Mixed Citrus Marmalade

This mixed citrus marmalade recipe, made with oranges, mandarins, and limes, is essentially a lovely fruit jam that’s simple to make and tastes complex as heck.

A spoonful of mixed citrus marmalade spilling over onto a grey marble surface.

Mixed citrus marmalade tends to divvy the world into a couple camps—those who simply must have it with their morning toast and those who think they can live without it. Before you count yourself among the second camp, do yourself a kindness and try this mixed citrus marmalade with orange and mandarin and lime. It’s unlike any fruit preserves you’ll ever find in a store and is essentially citrus on a spoon. Simple to make at home. Complex as heck in taste.–Angie Zoobkoff

What's the difference between marmalade and jam?

They’re quite similar. Put simply, jam is sugar and fruit whereas marmalade contains sugar as well as the rind of citrus fruit for a pleasingly chunky texture.

Mixed Citrus Marmalade

  • Quick Glance
  • (2)
  • 45 M
  • 3 H, 25 M
  • Makes 48 servings (about 6 cups total)
5/5 - 2 reviews
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Special Equipment: Jars with canning rings and lids

Ingredients


Directions

To make a chunky marmalade, combine the whole fruit and water in a pot, cover, and simmer for 1 to 2 hours, until the fruit is tender. Use a slotted spoon to remove the fruit from the liquid and let it cool slightly. Cut the fruit into slices. Pick out as many seeds as you can and toss them in the cooking liquid. (The seeds contain pectin for setting the jam.) Simmer the liquid for another 20 minutes, then strain the liquid and discard the seeds.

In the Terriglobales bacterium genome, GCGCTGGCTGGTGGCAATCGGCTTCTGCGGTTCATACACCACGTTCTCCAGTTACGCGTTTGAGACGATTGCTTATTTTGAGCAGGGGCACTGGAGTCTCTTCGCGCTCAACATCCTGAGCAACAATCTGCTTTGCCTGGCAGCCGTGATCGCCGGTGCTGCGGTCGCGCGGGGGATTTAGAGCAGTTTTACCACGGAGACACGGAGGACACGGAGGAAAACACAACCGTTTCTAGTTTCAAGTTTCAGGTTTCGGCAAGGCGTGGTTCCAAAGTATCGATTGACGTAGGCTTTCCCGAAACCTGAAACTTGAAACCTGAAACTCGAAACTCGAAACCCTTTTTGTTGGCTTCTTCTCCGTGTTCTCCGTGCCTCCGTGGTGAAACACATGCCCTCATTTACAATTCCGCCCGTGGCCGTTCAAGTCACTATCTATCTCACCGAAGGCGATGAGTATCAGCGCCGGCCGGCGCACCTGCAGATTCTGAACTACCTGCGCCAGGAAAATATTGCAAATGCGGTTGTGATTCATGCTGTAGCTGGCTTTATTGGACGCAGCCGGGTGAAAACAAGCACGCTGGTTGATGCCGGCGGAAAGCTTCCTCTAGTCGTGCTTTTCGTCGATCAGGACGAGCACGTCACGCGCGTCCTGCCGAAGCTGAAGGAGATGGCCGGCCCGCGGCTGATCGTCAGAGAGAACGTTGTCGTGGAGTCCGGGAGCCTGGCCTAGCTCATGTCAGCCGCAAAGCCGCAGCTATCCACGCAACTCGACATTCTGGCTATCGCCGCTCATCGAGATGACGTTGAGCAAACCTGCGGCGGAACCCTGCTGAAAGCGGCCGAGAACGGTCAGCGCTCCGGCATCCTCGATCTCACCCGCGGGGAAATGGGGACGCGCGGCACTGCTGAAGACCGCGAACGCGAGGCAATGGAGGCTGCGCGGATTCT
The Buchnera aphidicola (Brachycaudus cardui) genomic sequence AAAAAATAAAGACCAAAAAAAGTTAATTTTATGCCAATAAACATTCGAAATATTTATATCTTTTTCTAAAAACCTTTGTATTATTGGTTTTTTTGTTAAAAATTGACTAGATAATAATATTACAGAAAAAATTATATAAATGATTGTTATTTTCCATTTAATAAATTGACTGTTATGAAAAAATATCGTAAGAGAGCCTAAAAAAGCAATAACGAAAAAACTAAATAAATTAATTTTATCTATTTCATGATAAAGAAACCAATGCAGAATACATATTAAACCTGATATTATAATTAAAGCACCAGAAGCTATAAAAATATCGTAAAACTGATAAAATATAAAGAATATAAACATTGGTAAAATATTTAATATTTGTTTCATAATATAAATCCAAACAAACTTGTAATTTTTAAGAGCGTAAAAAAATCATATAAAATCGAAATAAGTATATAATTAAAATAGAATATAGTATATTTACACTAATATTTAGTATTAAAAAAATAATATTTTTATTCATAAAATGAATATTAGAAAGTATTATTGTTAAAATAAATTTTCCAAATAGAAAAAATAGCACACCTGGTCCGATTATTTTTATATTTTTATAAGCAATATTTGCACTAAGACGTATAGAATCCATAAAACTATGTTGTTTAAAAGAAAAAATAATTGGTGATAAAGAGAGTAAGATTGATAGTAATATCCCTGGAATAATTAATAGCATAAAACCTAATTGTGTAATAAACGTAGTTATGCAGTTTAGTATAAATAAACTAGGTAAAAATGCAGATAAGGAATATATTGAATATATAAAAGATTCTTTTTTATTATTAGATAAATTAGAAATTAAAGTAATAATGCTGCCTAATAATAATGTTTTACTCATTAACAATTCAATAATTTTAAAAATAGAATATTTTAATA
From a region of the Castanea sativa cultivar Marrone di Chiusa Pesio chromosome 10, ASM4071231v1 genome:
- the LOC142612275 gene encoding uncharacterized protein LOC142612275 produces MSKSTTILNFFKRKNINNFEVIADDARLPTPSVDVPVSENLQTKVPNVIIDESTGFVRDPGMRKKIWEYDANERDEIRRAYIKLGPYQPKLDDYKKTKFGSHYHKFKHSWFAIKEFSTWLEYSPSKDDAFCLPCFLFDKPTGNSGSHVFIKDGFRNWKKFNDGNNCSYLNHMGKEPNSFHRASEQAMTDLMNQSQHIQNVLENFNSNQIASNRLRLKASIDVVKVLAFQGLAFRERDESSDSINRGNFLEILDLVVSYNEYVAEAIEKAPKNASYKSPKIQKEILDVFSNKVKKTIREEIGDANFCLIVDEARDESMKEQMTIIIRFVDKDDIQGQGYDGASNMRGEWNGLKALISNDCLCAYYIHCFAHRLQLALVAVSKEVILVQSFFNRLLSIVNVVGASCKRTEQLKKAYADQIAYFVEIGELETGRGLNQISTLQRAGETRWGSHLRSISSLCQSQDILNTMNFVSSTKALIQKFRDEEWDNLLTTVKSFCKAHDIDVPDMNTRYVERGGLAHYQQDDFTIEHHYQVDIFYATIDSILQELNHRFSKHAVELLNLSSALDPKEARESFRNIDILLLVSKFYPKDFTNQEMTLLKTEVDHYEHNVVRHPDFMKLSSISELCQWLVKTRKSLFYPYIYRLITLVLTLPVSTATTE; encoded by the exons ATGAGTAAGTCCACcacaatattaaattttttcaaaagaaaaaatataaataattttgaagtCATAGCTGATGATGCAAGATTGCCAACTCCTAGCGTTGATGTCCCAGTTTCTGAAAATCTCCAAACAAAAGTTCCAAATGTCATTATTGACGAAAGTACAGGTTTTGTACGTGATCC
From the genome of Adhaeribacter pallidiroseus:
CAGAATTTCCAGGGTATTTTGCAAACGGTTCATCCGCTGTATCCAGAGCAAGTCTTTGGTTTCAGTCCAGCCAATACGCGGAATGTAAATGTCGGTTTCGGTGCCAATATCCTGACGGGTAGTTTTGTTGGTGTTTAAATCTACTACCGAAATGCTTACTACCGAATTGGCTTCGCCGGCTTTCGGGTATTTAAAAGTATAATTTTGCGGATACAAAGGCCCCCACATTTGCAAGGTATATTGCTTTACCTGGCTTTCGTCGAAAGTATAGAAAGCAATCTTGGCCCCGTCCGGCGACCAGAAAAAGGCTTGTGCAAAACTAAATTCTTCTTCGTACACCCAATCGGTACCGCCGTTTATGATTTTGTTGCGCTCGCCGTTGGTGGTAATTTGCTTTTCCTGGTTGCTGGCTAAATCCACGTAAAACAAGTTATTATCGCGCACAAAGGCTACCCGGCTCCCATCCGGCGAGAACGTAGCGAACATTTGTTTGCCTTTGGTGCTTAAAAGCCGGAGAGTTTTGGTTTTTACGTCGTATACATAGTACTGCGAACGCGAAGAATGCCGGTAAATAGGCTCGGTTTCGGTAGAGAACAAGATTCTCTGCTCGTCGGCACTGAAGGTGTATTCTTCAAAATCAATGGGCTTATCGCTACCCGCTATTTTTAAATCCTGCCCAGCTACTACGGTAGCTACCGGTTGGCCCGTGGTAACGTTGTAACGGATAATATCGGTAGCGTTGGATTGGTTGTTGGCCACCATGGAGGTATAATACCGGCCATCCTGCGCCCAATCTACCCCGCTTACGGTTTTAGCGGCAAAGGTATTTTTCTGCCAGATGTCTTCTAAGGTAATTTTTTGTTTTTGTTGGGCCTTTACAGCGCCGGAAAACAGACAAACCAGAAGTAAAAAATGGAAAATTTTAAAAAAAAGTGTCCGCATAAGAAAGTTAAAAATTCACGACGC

To make a less chunky marmalade, coarsely chop the fruit, toss it in a pot with the water, cover, and simmer for 1 to 2 hours, until the fruit is tender. Use a slotted spoon to remove the fruit from the liquid and let it cool slightly. Pick out as many seeds as you can and toss them in the cooking liquid. (The seeds contain pectin for setting the jam.) Simmer the liquid for another 20 minutes, then strain the liquid and discard the seeds.

Measure the fruit in cups and add enough strained cooking liquid to make a total of 6 cups (1.5 litres). Return the fruit and liquid to the clean pot. Add the sugar and lemon juice and stir over low heat until the sugar dissolves. 

Increase the heat and boil, stirring occasionally to keep the mixture from scorching and skimming foam from the surface as necessary, for 30 to 35 minutes, until the marmalade reaches its setting point. This happens around 220°F (104°C) can be tested by putting a teaspoon of the marmalade onto a chilled plate and observing it. The marmalade is set when it appears firm with a wrinkle on the surface once it cools slightly.

Ladle the hot marmalade into warm sterilized jars and immediately seal the jars. Store in a cool, dark place for up to 12 months. Refrigerate after opening. Originally published December 3, 2016.

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Recipe Testers' Reviews